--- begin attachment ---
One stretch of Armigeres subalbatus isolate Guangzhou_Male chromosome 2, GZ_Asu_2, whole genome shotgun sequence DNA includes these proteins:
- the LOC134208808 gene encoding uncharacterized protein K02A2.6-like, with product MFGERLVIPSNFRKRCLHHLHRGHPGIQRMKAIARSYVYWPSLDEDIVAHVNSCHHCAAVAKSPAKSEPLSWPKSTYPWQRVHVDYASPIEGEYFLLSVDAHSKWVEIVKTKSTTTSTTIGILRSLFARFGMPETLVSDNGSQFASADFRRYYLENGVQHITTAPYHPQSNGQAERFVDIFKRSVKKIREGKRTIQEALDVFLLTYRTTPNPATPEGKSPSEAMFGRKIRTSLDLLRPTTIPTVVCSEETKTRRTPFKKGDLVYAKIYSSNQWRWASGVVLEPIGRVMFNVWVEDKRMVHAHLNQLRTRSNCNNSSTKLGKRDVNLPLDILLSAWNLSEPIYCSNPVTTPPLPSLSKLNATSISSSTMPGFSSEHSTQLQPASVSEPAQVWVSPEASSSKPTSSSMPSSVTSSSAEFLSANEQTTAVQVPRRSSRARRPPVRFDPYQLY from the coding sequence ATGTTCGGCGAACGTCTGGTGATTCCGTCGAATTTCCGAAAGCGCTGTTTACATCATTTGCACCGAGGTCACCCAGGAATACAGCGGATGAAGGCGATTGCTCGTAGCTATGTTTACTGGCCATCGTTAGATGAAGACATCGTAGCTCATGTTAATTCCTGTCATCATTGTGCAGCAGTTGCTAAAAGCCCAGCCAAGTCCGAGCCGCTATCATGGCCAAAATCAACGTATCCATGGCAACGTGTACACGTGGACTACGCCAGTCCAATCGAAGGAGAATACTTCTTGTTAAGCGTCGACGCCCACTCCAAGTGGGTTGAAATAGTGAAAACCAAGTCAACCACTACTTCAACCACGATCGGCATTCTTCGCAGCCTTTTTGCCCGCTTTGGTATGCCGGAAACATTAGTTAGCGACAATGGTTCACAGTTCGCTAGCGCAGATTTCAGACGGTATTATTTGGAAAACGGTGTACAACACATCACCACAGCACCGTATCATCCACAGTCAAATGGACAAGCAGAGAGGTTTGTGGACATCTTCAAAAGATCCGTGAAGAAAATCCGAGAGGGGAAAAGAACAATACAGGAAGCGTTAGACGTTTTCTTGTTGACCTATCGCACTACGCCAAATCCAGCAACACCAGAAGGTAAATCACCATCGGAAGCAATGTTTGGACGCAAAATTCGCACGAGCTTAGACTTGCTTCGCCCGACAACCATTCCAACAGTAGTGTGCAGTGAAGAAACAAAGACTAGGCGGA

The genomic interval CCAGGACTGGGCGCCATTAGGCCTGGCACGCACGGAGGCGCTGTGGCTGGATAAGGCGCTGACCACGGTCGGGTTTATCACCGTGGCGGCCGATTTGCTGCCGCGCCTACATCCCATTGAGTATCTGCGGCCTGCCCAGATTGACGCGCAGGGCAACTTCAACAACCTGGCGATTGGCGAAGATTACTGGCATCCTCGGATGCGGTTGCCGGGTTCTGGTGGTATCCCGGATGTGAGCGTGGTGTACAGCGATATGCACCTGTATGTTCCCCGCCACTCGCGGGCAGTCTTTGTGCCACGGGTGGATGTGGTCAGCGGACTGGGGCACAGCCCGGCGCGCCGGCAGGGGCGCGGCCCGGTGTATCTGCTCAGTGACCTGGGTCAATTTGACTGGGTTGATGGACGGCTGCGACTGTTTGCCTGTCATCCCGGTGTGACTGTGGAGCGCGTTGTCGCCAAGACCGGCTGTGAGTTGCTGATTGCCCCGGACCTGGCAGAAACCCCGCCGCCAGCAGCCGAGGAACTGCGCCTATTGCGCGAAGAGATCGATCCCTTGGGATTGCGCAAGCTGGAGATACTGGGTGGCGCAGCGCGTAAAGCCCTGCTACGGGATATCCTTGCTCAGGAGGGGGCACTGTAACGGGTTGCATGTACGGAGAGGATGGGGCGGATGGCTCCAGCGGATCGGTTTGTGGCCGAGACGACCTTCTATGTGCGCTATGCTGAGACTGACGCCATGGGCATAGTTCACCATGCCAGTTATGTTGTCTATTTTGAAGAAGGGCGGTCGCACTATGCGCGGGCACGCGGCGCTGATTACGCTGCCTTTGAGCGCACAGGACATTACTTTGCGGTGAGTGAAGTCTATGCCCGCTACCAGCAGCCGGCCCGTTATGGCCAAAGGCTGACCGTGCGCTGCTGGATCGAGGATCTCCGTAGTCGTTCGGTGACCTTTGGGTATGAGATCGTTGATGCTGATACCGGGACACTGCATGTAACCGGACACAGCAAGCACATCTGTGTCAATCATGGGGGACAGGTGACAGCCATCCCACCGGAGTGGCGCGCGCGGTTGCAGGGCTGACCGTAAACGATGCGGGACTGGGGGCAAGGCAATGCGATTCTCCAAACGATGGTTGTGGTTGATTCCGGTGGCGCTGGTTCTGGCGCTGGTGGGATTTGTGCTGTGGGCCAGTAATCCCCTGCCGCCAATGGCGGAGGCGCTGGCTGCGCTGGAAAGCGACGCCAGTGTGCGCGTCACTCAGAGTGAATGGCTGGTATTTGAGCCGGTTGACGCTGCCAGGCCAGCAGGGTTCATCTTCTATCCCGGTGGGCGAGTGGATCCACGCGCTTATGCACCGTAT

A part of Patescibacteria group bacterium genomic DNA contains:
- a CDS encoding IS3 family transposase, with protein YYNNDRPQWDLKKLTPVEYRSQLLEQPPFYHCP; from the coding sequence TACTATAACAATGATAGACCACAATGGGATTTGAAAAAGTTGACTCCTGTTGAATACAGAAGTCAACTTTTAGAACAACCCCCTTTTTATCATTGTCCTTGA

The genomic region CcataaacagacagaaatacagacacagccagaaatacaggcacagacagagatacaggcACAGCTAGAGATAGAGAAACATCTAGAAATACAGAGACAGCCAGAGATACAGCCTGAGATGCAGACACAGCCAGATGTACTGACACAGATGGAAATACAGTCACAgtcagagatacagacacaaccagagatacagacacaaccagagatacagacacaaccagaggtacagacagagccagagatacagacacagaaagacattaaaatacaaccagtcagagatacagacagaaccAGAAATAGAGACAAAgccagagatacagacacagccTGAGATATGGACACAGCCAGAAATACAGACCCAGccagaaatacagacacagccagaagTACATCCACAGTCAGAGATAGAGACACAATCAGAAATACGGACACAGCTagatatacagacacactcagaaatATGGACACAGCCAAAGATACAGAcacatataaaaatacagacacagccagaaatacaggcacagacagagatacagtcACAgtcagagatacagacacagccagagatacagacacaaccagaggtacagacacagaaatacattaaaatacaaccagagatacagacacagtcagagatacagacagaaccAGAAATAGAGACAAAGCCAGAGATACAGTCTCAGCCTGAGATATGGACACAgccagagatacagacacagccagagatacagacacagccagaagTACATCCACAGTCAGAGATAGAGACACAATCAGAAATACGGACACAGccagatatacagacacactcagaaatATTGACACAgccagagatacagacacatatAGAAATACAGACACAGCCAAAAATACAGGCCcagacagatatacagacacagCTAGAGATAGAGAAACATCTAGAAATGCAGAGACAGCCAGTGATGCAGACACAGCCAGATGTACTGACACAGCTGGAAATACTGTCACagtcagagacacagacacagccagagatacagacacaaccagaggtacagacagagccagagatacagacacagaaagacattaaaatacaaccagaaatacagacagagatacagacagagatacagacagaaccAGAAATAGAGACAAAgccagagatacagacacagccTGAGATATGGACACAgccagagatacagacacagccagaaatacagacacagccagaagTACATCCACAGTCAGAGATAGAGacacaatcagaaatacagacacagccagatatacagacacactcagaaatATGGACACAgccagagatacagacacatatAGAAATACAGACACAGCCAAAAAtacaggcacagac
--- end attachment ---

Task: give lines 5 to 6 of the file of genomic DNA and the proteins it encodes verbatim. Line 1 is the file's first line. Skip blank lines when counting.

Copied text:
- a CDS encoding IS3 family transposase, with protein YYNNDRPQWDLKKLTPVEYRSQLLEQPPFYHCP; from the coding sequence TACTATAACAATGATAGACCACAATGGGATTTGAAAAAGTTGACTCCTGTTGAATACAGAAGTCAACTTTTAGAACAACCCCCTTTTTATCATTGTCCTTGA

The genomic region CcataaacagacagaaatacagacacagccagaaatacaggcacagacagagatacaggcACAGCTAGAGATAGAGAAACATCTAGAAATACAGAGACAGCCAGAGATACAGCCTGAGATGCAGACACAGCCAGATGTACTGACACAGATGGAAATACAGTCACAgtcagagatacagacacaaccagagatacagacacaaccagagatacagacacaaccagaggtacagacagagccagagatacagacacagaaagacattaaaatacaaccagtcagagatacagacagaaccAGAAATAGAGACAAAgccagagatacagacacagccTGAGATATGGACACAGCCAGAAATACAGACCCAGccagaaatacagacacagccagaagTACATCCACAGTCAGAGATAGAGACACAATCAGAAATACGGACACAGCTagatatacagacacactcagaaatATGGACACAGCCAAAGATACAGAcacatataaaaatacagacacagccagaaatacaggcacagacagagatacagtcACAgtcagagatacagacacagccagagatacagacacaaccagaggtacagacacagaaatacattaaaatacaaccagagatacagacacagtcagagatacagacagaaccAGAAATAGAGACAAAGCCAGAGATACAGTCTCAGCCTGAGATATGGACACAgccagagatacagacacagccagagatacagacacagccagaagTACATCCACAGTCAGAGATAGAGACACAATCAGAAATACGGACACAGccagatatacagacacactcagaaatATTGACACAgccagagatacagacacatatAGAAATACAGACACAGCCAAAAATACAGGCCcagacagatatacagacacagCTAGAGATAGAGAAACATCTAGAAATGCAGAGACAGCCAGTGATGCAGACACAGCCAGATGTACTGACACAGCTGGAAATACTGTCACagtcagagacacagacacagccagagatacagacacaaccagaggtacagacagagccagagatacagacacagaaagacattaaaatacaaccagaaatacagacagagatacagacagagatacagacagaaccAGAAATAGAGACAAAgccagagatacagacacagccTGAGATATGGACACAgccagagatacagacacagccagaaatacagacacagccagaagTACATCCACAGTCAGAGATAGAGacacaatcagaaatacagacacagccagatatacagacacactcagaaatATGGACACAgccagagatacagacacatatAGAAATACAGACACAGCCAAAAAtacaggcacagac